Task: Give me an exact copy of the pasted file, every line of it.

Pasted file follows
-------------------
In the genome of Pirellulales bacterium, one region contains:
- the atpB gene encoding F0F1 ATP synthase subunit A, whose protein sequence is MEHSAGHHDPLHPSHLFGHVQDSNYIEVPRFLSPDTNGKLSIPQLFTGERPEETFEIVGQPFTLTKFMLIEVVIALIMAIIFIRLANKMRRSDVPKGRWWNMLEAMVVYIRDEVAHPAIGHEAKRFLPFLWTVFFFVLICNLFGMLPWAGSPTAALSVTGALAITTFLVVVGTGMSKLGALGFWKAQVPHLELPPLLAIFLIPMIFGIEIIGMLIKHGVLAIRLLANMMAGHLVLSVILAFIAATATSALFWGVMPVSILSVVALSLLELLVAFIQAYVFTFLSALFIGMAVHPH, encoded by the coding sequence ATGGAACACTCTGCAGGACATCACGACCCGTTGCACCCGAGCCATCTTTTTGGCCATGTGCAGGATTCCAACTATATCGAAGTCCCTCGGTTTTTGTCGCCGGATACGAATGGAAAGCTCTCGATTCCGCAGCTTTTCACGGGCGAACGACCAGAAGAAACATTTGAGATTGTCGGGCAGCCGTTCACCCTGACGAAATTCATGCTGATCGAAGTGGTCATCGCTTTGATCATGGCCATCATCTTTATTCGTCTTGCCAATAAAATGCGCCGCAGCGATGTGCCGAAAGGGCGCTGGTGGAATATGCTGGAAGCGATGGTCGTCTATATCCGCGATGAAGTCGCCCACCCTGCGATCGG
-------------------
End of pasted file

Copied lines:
In the genome of Pirellulales bacterium, one region contains:
- the atpB gene encoding F0F1 ATP synthase subunit A, whose protein sequence is MEHSAGHHDPLHPSHLFGHVQDSNYIEVPRFLSPDTNGKLSIPQLFTGERPEETFEIVGQPFTLTKFMLIEVVIALIMAIIFIRLANKMRRSDVPKGRWWNMLEAMVVYIRDEVAHPAIGHEAKRFLPFLWTVFFFVLICNLFGMLPWAGSPTAALSVTGALAITTFLVVVGTGMSKLGALGFWKAQVPHLELPPLLAIFLIPMIFGIEIIGMLIKHGVLAIRLLANMMAGHLVLSVILAFIAATATSALFWGVMPVSILSVVALSLLELLVAFIQAYVFTFLSALFIGMAVHPH, encoded by the coding sequence ATGGAACACTCTGCAGGACATCACGACCCGTTGCACCCGAGCCATCTTTTTGGCCATGTGCAGGATTCCAACTATATCGAAGTCCCTCGGTTTTTGTCGCCGGATACGAATGGAAAGCTCTCGATTCCGCAGCTTTTCACGGGCGAACGACCAGAAGAAACATTTGAGATTGTCGGGCAGCCGTTCACCCTGACGAAATTCATGCTGATCGAAGTGGTCATCGCTTTGATCATGGCCATCATCTTTATTCGTCTTGCCAATAAAATGCGCCGCAGCGATGTGCCGAAAGGGCGCTGGTGGAATATGCTGGAAGCGATGGTCGTCTATATCCGCGATGAAGTCGCCCACCCTGCGATCGG